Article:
Bill and Lou's Adventure to Iceland
We stopped in Iceland for two days before heading off for Finland. We left Minneapolis, MN on May 26th at 7:30PM and arrived in Iceland Wednesday morning at 6:30AM. We rented a car and drove from Keflavik to Reykjavik, about 50km. After checking out the "tourist information center" we decided to stay at the Hotel Leifur Erickson which is in downtown Reykjavik. We slept off the jet lag until 4:00PM and then did a little shopping and sight seeing. After a very nice lobster dinner we had a few drinks with the locals and turned in around 4:00AM. You might think that 4:00AM is late but remember, it stays light here almost 24 hours a day. There's only a little dusk around midnight to 1:00AM. Thursday was sight seeing day as we visited the main sites in Reykjavik and then on to the Blue Lagoon, Four Wheeling with the Clio and the Geyser. Out to dinner and right to bed at 11:00PM for an early 7:30AM flight out Friday morning.
Iceland is an interesting country, completely formed from volcanic activity. Most of Iceland is tundra the only trees being in the downtown areas of the cites. There is a small amount of agriculture on the island located in pockets of topsoil on the downslopes of the mountains areas. Fishing represents the nations major resource and accounts for nearly 60% of exports yet employs only 11.5% of the population! About 50% of the population is employed in services and public workforce. Iceland speaks there own language, a dialect of Norwegian Vikings from many centuries earlier. The government employs a full time linguist just to keep up with all the new words invented every day! Energy is easy in Iceland as its location on the Mid Atlantic range provides cheap pollution free geothermal heating. The rivers from melting glaciers provides there hydroelectric power. Most of the 250,000 residents live in the southwest part of Iceland's 39,756 square miles, 50% of them in Reykjavik and its suburbs. Our most notable observation was the smallness of everything. Housing in small houses and multifamily dwellings is the norm. We didn't see a single large house by American standards.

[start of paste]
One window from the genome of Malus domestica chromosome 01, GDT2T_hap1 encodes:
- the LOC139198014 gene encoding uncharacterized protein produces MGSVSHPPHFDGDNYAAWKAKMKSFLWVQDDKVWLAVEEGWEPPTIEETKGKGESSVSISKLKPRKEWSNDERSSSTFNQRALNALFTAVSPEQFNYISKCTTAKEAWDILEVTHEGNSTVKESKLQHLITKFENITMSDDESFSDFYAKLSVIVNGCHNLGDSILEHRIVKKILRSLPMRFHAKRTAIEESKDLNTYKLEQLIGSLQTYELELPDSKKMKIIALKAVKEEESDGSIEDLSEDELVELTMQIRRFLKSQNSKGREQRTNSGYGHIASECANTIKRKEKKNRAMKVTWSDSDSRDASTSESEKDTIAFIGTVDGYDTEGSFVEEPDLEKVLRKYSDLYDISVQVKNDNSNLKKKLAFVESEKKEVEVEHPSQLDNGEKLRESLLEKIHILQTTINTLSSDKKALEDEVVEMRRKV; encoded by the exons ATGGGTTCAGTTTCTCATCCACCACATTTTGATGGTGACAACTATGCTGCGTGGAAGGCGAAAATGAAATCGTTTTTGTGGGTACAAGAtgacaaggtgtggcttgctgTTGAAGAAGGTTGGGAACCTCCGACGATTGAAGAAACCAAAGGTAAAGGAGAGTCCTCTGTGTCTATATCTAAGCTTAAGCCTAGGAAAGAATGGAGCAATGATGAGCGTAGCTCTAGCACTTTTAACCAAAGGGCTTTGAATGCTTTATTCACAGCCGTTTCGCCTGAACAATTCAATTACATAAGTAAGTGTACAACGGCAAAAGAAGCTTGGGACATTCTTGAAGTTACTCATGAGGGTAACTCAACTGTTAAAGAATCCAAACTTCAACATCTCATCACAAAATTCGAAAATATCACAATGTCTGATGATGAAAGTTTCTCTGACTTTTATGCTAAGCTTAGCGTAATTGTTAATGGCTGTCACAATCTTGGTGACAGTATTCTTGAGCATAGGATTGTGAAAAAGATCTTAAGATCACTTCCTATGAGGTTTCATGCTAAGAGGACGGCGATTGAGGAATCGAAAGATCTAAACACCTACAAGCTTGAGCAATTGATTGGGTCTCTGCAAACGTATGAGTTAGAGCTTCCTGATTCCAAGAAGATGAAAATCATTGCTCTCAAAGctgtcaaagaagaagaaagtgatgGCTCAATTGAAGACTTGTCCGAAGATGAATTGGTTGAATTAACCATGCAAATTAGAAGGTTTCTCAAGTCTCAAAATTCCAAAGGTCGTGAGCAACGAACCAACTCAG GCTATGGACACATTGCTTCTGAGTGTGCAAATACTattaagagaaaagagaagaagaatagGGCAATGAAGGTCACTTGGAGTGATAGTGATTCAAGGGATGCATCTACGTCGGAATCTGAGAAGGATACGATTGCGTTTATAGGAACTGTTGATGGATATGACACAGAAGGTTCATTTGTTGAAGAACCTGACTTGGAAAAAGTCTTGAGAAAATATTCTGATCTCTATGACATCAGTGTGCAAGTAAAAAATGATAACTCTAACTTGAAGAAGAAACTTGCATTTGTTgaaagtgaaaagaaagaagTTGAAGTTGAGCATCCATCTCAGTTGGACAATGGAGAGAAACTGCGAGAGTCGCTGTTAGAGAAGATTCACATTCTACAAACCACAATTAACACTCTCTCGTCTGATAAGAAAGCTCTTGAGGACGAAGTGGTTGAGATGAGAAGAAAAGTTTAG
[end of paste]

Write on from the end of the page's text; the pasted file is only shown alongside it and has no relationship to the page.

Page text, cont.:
This is the Hotel Liefur Erickson where we stayed in Reykjavik.
This is a Lutheran church on top of the highest hill in Reykjavik. You can go up to the top of the tower and see the bells and the city for 300kr.
This is the organ in the church above. It's one of the largest pipe organs in the world.
Aerial views of Reykjavik
The city hall of Reykjavik. It built out over the lake in the middle of the city.
Pictures of an indoor geyser at the hot water storage facility. All of Iceland is heated with natural geothermal heat. Hot water is piped into the city and stored in large tanks on top of a hill. The 7 tanks hold 24,000,000 liters of hot water between 80 and 130 degrees Celsius.
Bill and Lou in the mountains of Iceland, four wheeling with our rental car, the Renault Clio!
Pictures of volcanic activity. The first is boiling mud and the second shot is a geyser. There are 200 volcanoes on Iceland.
Salmon fish heads drying in the sun. When there done the heads will be shipped to Nigeria! Yummy!